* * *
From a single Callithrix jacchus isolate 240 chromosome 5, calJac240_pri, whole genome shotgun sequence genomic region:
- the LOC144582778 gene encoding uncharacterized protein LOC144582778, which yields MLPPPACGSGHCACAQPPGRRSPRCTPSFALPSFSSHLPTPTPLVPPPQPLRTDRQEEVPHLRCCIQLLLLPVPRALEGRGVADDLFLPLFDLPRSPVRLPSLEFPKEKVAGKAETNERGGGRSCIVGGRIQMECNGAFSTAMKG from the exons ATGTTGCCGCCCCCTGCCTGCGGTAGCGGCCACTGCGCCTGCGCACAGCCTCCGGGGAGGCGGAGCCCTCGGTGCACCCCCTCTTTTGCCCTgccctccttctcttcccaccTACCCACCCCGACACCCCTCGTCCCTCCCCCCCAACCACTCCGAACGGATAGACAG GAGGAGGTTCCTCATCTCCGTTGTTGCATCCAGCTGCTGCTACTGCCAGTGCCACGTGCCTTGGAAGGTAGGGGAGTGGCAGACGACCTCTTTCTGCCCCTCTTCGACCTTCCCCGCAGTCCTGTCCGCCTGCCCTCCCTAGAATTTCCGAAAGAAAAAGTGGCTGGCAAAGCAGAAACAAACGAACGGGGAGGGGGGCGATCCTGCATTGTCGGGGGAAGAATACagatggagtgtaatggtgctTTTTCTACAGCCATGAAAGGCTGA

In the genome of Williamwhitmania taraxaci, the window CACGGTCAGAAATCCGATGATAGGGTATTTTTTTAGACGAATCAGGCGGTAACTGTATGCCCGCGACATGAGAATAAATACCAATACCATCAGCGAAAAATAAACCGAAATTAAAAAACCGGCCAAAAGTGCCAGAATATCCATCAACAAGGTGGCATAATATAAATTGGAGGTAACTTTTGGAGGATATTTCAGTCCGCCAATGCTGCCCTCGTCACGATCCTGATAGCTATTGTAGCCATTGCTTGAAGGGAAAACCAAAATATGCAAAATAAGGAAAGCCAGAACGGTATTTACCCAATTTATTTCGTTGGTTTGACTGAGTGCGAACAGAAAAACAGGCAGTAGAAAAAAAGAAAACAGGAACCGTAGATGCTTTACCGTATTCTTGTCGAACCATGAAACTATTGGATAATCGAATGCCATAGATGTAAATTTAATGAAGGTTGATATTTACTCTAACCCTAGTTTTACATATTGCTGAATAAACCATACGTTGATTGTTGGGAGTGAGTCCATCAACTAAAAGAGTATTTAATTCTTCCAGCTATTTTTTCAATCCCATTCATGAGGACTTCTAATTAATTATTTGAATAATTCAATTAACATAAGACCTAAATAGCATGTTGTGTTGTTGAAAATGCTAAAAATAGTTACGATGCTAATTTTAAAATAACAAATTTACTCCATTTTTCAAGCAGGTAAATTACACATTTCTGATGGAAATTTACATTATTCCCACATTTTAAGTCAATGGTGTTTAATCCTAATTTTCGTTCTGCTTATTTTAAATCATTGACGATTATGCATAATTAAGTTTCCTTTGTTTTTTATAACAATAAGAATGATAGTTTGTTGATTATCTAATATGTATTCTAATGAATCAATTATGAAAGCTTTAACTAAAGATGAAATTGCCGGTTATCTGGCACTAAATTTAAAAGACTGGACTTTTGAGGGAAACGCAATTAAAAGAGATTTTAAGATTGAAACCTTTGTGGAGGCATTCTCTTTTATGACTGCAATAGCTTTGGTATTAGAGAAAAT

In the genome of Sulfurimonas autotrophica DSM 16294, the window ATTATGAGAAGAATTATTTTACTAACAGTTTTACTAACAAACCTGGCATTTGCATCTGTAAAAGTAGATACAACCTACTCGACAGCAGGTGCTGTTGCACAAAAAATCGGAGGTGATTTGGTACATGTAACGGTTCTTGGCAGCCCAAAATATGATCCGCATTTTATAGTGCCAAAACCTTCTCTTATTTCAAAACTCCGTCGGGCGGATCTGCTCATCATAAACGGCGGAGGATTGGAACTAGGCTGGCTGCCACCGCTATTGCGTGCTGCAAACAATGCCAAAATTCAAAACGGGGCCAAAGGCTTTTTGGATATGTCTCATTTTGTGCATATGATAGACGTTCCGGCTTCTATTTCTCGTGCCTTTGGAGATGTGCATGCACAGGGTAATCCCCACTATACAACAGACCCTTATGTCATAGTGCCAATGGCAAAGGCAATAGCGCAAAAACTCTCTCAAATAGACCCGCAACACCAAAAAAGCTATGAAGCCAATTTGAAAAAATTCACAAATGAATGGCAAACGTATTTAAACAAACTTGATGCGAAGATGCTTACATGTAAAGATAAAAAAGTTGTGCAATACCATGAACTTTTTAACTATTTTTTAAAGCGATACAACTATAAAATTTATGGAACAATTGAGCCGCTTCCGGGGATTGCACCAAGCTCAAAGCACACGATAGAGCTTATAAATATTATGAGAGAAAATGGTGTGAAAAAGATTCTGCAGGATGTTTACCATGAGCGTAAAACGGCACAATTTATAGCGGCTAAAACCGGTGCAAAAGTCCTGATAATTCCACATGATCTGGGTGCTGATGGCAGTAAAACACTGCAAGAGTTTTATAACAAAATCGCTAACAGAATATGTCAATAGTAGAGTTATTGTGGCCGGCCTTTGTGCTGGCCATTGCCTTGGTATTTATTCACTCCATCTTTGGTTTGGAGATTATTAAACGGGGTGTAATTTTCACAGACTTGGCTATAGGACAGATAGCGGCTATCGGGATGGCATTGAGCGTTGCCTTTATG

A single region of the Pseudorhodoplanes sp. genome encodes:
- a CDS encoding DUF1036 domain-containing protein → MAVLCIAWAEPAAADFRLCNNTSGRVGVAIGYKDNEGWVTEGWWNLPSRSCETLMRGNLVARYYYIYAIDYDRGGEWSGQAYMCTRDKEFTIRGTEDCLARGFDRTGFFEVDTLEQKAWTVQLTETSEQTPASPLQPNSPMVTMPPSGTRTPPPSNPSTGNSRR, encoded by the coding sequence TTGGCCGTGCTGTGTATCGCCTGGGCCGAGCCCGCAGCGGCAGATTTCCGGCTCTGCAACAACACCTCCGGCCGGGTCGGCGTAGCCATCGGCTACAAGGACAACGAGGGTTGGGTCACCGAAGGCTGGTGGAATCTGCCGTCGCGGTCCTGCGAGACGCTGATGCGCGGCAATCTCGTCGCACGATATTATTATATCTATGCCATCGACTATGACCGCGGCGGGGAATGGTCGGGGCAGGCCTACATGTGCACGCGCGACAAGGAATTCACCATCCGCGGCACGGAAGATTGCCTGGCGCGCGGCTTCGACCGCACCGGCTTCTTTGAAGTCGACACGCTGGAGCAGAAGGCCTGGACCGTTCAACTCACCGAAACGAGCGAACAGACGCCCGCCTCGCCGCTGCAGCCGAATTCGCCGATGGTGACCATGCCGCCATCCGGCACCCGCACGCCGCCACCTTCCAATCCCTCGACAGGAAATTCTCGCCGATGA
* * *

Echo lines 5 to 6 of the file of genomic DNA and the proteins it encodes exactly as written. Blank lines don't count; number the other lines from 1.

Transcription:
A single region of the Pseudorhodoplanes sp. genome encodes:
- a CDS encoding DUF1036 domain-containing protein → MAVLCIAWAEPAAADFRLCNNTSGRVGVAIGYKDNEGWVTEGWWNLPSRSCETLMRGNLVARYYYIYAIDYDRGGEWSGQAYMCTRDKEFTIRGTEDCLARGFDRTGFFEVDTLEQKAWTVQLTETSEQTPASPLQPNSPMVTMPPSGTRTPPPSNPSTGNSRR, encoded by the coding sequence TTGGCCGTGCTGTGTATCGCCTGGGCCGAGCCCGCAGCGGCAGATTTCCGGCTCTGCAACAACACCTCCGGCCGGGTCGGCGTAGCCATCGGCTACAAGGACAACGAGGGTTGGGTCACCGAAGGCTGGTGGAATCTGCCGTCGCGGTCCTGCGAGACGCTGATGCGCGGCAATCTCGTCGCACGATATTATTATATCTATGCCATCGACTATGACCGCGGCGGGGAATGGTCGGGGCAGGCCTACATGTGCACGCGCGACAAGGAATTCACCATCCGCGGCACGGAAGATTGCCTGGCGCGCGGCTTCGACCGCACCGGCTTCTTTGAAGTCGACACGCTGGAGCAGAAGGCCTGGACCGTTCAACTCACCGAAACGAGCGAACAGACGCCCGCCTCGCCGCTGCAGCCGAATTCGCCGATGGTGACCATGCCGCCATCCGGCACCCGCACGCCGCCACCTTCCAATCCCTCGACAGGAAATTCTCGCCGATGA